Today is the only day of our trip that we are locked into a particular activity. Ghibli museum tickets are not sold to foreigners inside Japan, you have to buy them in advance from a reseller*. The museum is a little way out from Tokyo proper and will be our longest train trip so far. Somehow we managed to go the wrong way on a train, I think because it wasn’t obvious that we should have changed trains, and then got on a train that was physically present but logically cancelled. It was OK though, several other people got on and a nice conductor came down the train and informed us all politely that we were on the wrong train. After these two missteps we managed to get to our destination.
On advice from a friend we ignored the directions on the official sites and got off the train at Kichijoji station, one stop before the recommended Mitaka station. This allowed us to take a stroll through the lovely Inokashira Park and scout out a location to eat lunch later. We arrived at the museum quite early and were able to go straight in without queuing.
I have mixed feelings about the Ghibli museum. Of course it is full of charming and beautiful exhibits relating to the films and works of Studio Ghibli. There are loads of Heath Robinson devices powering puppets, dioramas, zoetropes, film projectors and many others which were as intriguing for their mechanical complexity as for the images they produce. There are also some rooms mocked up to be like artists rooms full of a jumble of photographs, concept sketches, books, drawing materials and detailed models. Outside there is a model of the giant robot from Laputa on the roof. Admission price includes an exclusive Ghibli film which you can’t see elsewhere which was charming and funny.
All of this is really lovely but I have a couple of issues with the museum in general.
1. There is no signage or description of the exhibits in any foreign language and while a lot of the exhibits require no explanation some of them have lengthy Japanese descriptions that it would be lovely to be able to understand. For example in the areas that describe the process of developing from concept to character design. The film you get to see has no dialogue as such but does have some Japanese words and text and understanding these would certainly add to the enjoyment of the film.
2. Many of the exhibits are aimed squarely at children. This is obviously no bad thing if you are/have a child, there are lots of buttons to press and levers to pull and little doors to open and peer though. However, I found that the novelty wore off quickly and that it felt wrong to get in the way of the children who were excitedly playing with them. Many of the exhibits are down at the eye level of a 5 year old or lower making it difficult for somewhat creaky older persons to get down to the right level to see them.
Of course there is nothing wrong with the museum’s choice to present its exhibits this way but I did find it less enjoyable than anticipated as a result. You aren’t allowed to take photographs inside the museum but you are allowed to outside so everyone gets a picture of the giant robot on the roof.
The museum isn’t very large and we were finished looking around by lunch time after being inside for almost exactly 2 hours. We headed back to Inokashira Park to find a spot to eat the packed lunch we bought on our way home last night. We had our first hot coffee in a can from a vending machine which was an odd experience. Although we could tell from the can and the machine which would be hot (the Japanese drink a lot of cold coffee so be careful if you prefer your coffee hot!) and which had milk, we could not tell how sweet they would be. So we ended up with one very sweet milky coffee and one very bitter black coffee which we mixed together to get a more palatable beverage.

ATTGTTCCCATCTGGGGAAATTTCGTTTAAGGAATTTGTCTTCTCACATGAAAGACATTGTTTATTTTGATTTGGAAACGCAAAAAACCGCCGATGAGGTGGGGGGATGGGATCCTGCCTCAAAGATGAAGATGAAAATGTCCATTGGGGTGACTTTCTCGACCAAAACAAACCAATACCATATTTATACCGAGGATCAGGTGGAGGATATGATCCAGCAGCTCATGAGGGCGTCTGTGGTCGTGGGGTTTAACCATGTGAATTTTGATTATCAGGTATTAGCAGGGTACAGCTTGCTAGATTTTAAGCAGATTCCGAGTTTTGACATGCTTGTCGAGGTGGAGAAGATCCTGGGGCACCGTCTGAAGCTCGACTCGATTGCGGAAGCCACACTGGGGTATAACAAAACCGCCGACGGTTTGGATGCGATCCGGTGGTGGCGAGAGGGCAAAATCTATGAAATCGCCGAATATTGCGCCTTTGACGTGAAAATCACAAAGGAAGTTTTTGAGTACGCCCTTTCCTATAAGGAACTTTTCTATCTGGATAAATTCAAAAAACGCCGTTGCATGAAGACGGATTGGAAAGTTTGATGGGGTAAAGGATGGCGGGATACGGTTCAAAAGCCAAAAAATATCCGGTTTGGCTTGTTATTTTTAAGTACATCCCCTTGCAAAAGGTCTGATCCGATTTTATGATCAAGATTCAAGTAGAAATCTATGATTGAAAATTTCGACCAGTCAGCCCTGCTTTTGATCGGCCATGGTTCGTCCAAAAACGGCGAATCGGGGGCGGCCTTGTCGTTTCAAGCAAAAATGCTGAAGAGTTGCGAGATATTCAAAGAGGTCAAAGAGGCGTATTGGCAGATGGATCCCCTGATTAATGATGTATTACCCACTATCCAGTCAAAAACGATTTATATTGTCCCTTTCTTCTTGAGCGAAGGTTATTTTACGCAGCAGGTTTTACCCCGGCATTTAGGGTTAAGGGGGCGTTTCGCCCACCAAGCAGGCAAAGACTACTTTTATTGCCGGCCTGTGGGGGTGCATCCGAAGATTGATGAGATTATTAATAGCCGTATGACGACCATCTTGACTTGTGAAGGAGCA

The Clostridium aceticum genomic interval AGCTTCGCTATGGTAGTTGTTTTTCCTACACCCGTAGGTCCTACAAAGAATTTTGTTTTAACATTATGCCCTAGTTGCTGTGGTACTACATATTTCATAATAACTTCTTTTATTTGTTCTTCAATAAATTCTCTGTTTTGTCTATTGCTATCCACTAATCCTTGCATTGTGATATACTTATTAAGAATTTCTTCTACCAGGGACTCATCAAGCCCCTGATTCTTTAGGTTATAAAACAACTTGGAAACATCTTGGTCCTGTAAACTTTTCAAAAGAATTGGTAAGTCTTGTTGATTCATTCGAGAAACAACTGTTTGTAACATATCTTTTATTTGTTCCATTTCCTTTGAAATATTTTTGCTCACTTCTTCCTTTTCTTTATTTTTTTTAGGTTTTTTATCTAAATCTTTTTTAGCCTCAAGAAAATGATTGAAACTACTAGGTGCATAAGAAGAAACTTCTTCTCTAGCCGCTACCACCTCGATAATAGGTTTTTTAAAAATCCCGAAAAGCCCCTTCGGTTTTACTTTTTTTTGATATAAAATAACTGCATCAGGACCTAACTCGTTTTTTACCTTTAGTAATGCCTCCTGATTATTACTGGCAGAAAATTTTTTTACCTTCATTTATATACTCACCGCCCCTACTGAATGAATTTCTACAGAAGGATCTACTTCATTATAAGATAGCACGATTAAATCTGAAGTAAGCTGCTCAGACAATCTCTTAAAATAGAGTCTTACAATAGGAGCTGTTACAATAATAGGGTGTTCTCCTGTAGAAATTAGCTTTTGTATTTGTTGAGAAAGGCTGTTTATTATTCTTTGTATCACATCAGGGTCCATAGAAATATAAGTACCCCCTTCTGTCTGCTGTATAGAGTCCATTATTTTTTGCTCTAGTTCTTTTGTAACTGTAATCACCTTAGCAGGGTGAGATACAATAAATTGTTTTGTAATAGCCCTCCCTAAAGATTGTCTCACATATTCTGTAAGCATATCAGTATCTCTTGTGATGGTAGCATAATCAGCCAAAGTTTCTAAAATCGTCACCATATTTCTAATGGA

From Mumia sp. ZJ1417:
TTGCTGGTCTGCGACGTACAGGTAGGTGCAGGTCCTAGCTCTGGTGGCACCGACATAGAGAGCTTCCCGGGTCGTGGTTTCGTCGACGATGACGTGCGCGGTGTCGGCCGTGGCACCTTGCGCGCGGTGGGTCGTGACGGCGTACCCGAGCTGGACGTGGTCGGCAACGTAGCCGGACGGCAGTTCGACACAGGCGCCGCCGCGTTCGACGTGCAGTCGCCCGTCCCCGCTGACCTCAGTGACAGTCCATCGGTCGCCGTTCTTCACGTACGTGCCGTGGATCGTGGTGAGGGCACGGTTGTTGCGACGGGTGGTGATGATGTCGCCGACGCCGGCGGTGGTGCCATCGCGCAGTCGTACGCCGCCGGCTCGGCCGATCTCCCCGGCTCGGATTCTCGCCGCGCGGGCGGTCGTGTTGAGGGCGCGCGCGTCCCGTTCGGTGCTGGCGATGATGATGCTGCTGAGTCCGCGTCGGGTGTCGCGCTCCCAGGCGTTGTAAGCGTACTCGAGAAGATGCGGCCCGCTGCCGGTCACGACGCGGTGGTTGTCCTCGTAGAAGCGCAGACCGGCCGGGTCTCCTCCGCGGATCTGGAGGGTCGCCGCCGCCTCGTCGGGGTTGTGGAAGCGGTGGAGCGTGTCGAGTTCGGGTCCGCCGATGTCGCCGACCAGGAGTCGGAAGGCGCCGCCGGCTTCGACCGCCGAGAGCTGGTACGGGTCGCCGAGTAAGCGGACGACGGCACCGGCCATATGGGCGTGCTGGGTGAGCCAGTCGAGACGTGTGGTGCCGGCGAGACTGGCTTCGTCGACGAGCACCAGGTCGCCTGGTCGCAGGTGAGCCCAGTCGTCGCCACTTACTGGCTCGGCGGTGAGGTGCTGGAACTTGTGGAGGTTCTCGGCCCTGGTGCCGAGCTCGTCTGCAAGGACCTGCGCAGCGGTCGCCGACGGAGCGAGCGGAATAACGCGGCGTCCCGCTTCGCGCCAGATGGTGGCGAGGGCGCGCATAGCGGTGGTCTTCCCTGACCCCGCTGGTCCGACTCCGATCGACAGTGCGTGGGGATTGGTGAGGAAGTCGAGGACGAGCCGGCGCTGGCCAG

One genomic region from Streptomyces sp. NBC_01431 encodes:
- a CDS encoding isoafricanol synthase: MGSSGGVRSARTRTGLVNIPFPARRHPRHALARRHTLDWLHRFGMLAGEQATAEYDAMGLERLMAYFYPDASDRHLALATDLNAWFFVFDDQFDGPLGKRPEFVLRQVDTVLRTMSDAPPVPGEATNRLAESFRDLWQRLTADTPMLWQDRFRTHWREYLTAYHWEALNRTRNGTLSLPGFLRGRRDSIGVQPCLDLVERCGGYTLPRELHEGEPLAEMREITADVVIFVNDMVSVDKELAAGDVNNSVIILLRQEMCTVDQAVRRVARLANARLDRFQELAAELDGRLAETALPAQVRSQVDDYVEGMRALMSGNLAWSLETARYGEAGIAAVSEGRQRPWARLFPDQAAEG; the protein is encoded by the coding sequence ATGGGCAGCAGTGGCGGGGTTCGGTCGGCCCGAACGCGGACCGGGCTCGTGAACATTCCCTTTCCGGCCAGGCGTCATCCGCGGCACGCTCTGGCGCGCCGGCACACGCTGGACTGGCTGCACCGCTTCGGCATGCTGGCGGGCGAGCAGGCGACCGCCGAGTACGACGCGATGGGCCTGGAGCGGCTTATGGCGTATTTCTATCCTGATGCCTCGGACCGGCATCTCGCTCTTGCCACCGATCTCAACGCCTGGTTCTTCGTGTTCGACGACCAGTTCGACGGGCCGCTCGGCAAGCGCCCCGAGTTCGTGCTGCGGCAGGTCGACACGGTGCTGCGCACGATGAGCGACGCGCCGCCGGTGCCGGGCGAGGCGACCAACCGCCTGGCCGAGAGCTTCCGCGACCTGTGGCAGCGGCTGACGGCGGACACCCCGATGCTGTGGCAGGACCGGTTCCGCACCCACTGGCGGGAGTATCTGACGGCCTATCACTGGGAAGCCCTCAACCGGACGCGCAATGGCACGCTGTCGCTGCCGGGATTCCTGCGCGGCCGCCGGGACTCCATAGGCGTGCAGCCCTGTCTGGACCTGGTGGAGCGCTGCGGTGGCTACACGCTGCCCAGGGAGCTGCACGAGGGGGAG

Inokashira Park is centred around a lake and is full of flowering cherry trees. It was fun to watch the people paddling around the lake in hired rowing boats and pedal powered swan boats. There is a local legend that riding the swan boats with your girlfriend will mean a swift end to the relationship, probably when you steer your swan into another swan and cause her to fall out! We didn’t want to ride in the swans anyway. A path runs round the perimeter of the lake and is lined with cherry trees. It was lovely to stroll round the lake looking at all the flowers, even as the weather started to turn a bit dull and wet. We found a little shrine on an island in the lake to have a look around as well.
We walked to Mitaka station along the officially recommended route which as anticipated was pretty dull and even without pedestrian paths in places. We definitely recommend Kichijoji station and the walk through the park. Took the train back towards Tokyo and stopped at Shibuya to have a look at the crowds. Take a look at the next post to see what happened there.
*We bought Ghibli tickets from http://www.japanspecialist.co.uk/ Tickets are much more expensive for foreigners than for locals. Local price is 1000yen which is about £5.50 at the exchange rate while we were there. Ours came to £12 each, roughly 2180yen. Tickets are strictly in advance and can only be used on the specific day for which they are purchased (apparently there used to be a time slot as well). The booking procedure was a little complex too as there is no online indicator of availability, instead you email a preferred set of dates to the reseller and then they contact you to let you know what they have available and you pay over the phone. All seems a little backwards for this day and age.